After an intensive 12-month renovation, the Sydney Louis Vuitton flagship store has reopened. The fashion house recruited high-profile New York architect Peter Marino – who has also worked on stores for Armani, Calvin Klein, Fendi and Christian Dior – for the redesign of the building, a bank built in 1857 by renowned Australian architect Edmund Blackett.
Marino has retained some of the historical elements, such as the lower-ground-floor arches and original safe (now on display). The boutique, which originally opened in 2011, now spans four floors, rather than three.
Cross the damier-check black-and-white tiled floor to browse women’s leather goods, watches, jewellery, travel gear, fragrances and accessories. Next to the jewellery, you’ll also find men’s ready-to-wear, shoes and accessories by men’s artistic director Virgil Abloh. Then climb the suspended central staircase to the women’s salon on the first floor, showcasing ready-to-wear and shoe collections by artistic director Nicolas Ghesquière.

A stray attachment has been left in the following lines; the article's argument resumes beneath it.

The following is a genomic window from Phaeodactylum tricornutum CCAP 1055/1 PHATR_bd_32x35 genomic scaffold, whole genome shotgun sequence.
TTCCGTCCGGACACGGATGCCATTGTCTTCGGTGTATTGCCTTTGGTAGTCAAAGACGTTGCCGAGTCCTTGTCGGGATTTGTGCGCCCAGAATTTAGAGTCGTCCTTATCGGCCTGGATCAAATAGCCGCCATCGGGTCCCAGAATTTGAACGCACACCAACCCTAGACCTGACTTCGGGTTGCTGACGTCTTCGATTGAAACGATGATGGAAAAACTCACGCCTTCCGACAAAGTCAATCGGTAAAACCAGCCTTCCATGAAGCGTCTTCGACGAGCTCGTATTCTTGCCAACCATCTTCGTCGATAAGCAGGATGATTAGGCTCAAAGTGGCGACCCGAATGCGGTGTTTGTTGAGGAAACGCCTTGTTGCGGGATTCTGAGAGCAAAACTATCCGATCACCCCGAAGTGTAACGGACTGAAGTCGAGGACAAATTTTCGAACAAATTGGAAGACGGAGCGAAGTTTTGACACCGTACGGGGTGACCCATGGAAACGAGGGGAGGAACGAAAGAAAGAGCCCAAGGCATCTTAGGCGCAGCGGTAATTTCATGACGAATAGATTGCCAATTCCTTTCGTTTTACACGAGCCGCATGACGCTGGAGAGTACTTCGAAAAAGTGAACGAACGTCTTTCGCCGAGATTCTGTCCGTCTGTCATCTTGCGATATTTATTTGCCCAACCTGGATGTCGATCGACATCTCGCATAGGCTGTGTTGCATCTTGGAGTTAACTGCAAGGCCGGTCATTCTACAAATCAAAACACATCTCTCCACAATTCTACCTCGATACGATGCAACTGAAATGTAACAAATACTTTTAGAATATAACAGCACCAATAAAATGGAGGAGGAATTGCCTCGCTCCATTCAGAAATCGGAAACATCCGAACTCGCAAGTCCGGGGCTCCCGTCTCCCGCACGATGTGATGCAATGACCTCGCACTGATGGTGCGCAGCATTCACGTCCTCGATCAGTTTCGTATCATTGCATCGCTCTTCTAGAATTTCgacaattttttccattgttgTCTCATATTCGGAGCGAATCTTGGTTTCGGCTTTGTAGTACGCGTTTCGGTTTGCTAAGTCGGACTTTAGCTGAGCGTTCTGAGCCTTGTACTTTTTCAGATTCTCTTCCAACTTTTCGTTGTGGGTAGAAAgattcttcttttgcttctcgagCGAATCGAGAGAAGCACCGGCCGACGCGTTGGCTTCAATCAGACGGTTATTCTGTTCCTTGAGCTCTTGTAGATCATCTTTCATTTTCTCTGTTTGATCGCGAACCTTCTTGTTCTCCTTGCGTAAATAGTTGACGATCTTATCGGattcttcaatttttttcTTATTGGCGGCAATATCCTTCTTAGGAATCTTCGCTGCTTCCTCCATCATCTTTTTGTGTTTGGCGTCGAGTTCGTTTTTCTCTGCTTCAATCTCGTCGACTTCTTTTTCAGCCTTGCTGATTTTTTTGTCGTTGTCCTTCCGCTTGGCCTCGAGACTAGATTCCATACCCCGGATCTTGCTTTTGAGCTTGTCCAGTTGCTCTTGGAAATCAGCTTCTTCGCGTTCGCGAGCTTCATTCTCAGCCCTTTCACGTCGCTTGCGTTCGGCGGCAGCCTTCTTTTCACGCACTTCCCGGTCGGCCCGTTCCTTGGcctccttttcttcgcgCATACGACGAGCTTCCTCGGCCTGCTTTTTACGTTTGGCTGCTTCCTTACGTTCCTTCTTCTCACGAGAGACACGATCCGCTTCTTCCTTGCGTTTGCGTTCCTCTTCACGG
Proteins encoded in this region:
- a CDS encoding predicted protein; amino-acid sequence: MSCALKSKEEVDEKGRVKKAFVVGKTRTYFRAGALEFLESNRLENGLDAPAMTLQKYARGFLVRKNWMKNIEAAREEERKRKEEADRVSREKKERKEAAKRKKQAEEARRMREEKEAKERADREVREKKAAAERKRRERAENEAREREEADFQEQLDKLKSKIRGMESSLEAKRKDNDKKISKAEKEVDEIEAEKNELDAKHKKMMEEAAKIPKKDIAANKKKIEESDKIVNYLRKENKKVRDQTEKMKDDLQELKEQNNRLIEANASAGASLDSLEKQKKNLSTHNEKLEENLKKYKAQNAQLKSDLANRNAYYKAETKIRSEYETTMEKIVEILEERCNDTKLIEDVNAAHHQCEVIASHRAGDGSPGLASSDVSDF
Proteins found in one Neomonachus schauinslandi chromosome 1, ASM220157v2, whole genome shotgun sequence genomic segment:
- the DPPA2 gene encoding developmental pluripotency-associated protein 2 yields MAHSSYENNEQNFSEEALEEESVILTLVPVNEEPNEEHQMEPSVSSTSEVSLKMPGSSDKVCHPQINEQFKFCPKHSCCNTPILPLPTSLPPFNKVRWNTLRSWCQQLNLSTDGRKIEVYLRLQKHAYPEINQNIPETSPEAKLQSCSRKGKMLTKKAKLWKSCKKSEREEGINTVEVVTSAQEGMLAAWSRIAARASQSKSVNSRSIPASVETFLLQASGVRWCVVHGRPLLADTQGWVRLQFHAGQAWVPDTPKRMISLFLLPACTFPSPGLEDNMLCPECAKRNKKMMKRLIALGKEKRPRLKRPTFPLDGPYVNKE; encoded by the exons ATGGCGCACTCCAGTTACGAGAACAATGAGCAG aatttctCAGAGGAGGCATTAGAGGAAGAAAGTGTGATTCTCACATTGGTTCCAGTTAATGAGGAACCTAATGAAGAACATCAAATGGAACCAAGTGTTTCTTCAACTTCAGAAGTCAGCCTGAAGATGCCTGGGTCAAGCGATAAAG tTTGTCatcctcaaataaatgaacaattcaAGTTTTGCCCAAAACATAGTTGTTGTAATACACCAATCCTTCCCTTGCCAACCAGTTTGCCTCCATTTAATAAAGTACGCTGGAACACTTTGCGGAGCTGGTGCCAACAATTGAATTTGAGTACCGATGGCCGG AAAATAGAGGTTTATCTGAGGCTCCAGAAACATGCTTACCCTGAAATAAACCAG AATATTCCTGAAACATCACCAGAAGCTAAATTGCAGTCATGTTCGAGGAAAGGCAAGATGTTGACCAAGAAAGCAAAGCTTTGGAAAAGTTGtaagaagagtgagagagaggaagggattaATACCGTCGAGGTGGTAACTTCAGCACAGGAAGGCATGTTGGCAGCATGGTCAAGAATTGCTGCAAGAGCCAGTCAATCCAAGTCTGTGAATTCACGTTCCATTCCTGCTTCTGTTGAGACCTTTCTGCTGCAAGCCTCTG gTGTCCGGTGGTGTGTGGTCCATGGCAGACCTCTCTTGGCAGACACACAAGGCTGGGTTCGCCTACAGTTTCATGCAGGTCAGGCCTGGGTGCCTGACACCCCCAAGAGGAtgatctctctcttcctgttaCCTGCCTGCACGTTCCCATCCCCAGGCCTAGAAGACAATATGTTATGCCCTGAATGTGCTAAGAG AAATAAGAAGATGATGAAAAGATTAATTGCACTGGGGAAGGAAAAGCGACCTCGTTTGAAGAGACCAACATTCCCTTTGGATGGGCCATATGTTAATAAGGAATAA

On the second floor you’ll find the Apartment, a space for VIP shoppers with two salons and a gallery. (The salons will be used for private appointments, trunk shows and special events, with dining options available.) Several artworks from Vik Muniz adorn the walls of this area, including his chromogenic print Irises, after Van Gogh (from Pictures of Magazines) (2004).
Indeed, it’s not just the clothing and accessories that will catch your eye at the Maison – art is a feature of the design. Artist Karine Leval’s Heterotopia prints are scattered throughout, while her tropical, colourful animation of the iconic LV monogram is projected onto a fluorescent 3D sculpture that’s front and centre. Marino was responsible for choosing the art, which includes works by Peter Dayton, Richard Misrach and Thomas Struth. Gregor Hildebrandt’s Mit Henkeln aus Nephrit (2019), made of cut vinyl records, canvas and wood, is also on display.
Four antique Louis Vuitton archival trunks are on display, including a 1916 Aéro canvas trunk, which is said to have belonged to French aviation pioneer Ernest Archdeacon. And the special Objets Nomads homewares and travel collection, made in collaboration with some of the world’s top designers, is available in Australia for the first time on a permanent basis. The collection includes spiral lamps by Atelier Oï, which are hung from the seven-metre-high ceiling.